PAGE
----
If you’re going to bill your store as a “purveyor of cool,” you better be ready to back it up. There are worse ways to do so than putting a Triumph motorcycle front and center.
The bike—from the same maker of Steve McQueen’s beloved model from The Great Escape
—is the first thing I noticed upon entering Isle of Man
(3856 N. Lincoln Ave.), an oasis of intrigue in Chicago’s otherwise humdrum Northcenter neighborhood. But it’s not even the store’s most prominent nod to motorcycle culture. That would be its name, a reference to the infamous Isle of Man Tourist Trophy race—the one whose mountainside course claimed the lives of 19 riders during its '60s heyday.
The biker references convey the store’s affection for vintage cool, but then again so do the clothes. Tables are neatly stacked with American and British menswear from such heritage brands as Red Wing, Woolrich, and Barbour, another McQueen favorite.
What keeps these brands relevant today? “It’s history,” said Cat Pham, the store’s general manager and assistant creative director. “It gives more meaning to an item that you own. It’s not uncommon for people to come in here and remember how, growing up, their grandfathers and fathers all wore Woolrich, all wore Red Wing. These are workwear brands.”
The staff should know workwear. In the back of the store, beyond the Triumphs, Ducatis, and occasional Vespas, is a full workshop, where employees make the store’s own furniture and display tables. “We’re all craftsmen,” Cat said. “If we need a table we can build it ourselves.” One front display table stands on metal legs made from ceiling beams that once propped up the roof of the Field Museum
. “People can buy the tables and shelves if they want. We just make more.”
Given the store’s emphasis on menswear—not to mention its fondness for macho symbols—perhaps it’s surprising that Isle of Man’s primary demographic is women. “Girlfriends and moms and wives … come in here and are like, ‘This reeks of man, and I would really like my man to be like this,’” Cat said.
I was curious what Isle of Man had in store for the spring, so I asked Cat what to expect. “It would be awesome if it got warmer!” she laughed. “This spring is very preppy. That’s another kind of Americana. You think about Ralph Lauren and Tommy Hilfiger. … We tend to be a little bit edgier, but it’s fun to see an edgier version of prep.” Cat added that this year’s color palette will lean on navies, blues, and indigos.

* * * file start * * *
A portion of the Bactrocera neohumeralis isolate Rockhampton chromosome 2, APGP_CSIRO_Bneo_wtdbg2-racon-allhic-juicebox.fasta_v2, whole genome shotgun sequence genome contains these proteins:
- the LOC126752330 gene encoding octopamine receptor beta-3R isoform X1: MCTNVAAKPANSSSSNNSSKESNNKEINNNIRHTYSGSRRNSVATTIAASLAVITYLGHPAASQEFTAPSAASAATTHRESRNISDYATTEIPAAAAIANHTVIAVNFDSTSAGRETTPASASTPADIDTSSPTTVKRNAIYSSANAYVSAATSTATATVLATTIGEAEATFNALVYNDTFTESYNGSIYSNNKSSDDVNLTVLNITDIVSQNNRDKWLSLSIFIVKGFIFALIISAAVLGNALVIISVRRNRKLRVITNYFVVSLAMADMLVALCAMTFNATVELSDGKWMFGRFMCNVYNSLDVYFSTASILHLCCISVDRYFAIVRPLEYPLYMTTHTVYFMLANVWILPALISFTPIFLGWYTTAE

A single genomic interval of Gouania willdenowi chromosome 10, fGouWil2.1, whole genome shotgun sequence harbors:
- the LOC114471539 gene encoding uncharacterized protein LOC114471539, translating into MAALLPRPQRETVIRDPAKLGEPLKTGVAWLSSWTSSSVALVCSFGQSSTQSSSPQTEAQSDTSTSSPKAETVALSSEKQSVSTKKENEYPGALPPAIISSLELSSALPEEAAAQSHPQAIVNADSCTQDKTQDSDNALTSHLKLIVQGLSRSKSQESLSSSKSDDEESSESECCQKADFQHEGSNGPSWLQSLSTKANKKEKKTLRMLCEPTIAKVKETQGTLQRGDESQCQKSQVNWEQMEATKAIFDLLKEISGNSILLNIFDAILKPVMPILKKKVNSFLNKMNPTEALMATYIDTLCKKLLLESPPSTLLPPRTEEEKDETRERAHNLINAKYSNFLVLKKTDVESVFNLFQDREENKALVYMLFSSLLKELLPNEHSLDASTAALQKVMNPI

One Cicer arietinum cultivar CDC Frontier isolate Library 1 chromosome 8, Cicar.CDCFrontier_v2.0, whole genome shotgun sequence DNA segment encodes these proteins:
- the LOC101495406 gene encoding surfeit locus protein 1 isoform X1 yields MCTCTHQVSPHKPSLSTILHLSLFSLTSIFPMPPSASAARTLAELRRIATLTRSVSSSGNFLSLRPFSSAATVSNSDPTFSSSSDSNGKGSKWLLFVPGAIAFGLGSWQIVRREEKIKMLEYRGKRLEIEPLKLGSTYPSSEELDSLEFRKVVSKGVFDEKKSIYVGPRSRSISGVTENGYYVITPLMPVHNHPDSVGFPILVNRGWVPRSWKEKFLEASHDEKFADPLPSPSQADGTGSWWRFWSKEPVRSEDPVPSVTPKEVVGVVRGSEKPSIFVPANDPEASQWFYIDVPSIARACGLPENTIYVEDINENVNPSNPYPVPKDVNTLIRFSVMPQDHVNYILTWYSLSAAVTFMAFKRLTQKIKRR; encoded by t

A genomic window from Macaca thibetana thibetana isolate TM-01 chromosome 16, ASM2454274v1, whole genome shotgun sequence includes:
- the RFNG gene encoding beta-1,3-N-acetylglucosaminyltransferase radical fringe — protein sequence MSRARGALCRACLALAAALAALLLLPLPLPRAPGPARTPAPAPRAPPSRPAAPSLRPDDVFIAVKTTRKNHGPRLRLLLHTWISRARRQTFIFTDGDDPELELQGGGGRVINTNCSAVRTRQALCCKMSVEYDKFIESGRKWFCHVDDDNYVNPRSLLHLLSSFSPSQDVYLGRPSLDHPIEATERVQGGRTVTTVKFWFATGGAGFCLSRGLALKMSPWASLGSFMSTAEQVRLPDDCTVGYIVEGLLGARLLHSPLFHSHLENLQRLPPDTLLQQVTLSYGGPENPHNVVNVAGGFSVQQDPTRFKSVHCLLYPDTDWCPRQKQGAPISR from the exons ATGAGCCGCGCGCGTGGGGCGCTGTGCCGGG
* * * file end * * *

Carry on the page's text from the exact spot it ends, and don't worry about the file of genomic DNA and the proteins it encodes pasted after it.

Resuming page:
I had one more question for Cat: if she had to single out only five must-have items from the store, what would she choose? Here are her picks:
1. Red Wing Iron Rangers ($300)
Named for the tough-as-nails ironworkers who wore them in Minnesota’s Mesabi Iron Range, these rugged boots are guaranteed to get the better of a Chicago winter. Plus, they’re stylish enough to wear with denim. “These are, hands down, everybody here’s favorite Red Wings,” Cat said. “We can’t even keep them in stock.”
2. Barbour Euston shorts ($119)
These chili-red shorts are emblematic of Barbour’s expansion into new areas of clothing. The color will draw attention from afar, but up close you’ll notice intricate stitching and an embroidered Barbour logo.
3. Duluth Pack weekender ($425)
This leather and canvas bag, handmade in America by a 130-year-old company, is the definition of heritage durability and craftsmanship. “They made this one specifically for us,” said Cat, flipping the bag around to reveal the custom embroidery work.
4. Vintage Playboy magazines ($7)
Spanning the whole of the '60s and '70s, Isle of Man’s collection of Playboy
s provides a window into the magazine’s golden age. “It’s funny—people pick them up and they’re like, ‘Oh my gosh, they’re actually full of articles!’” Cat recommended grabbing one as a stocking stuffer or getting a guy the issue that came out the month he was born.
5. 2014 Triumph Thruxton (price available upon request)
This sleek bike is the grown-up equivalent of a puppy in a window: it warrants pressing your face against the Isle of Man glass. Like the rest of the store’s aesthetic, the Thruxton is modeled on a retro vibe. It channels the British “café racer” culture of the ‘60s, when bikers would dart between coffeehouses on twin-engine, home-built bikes.
Photo: Jon Schaff, Groupon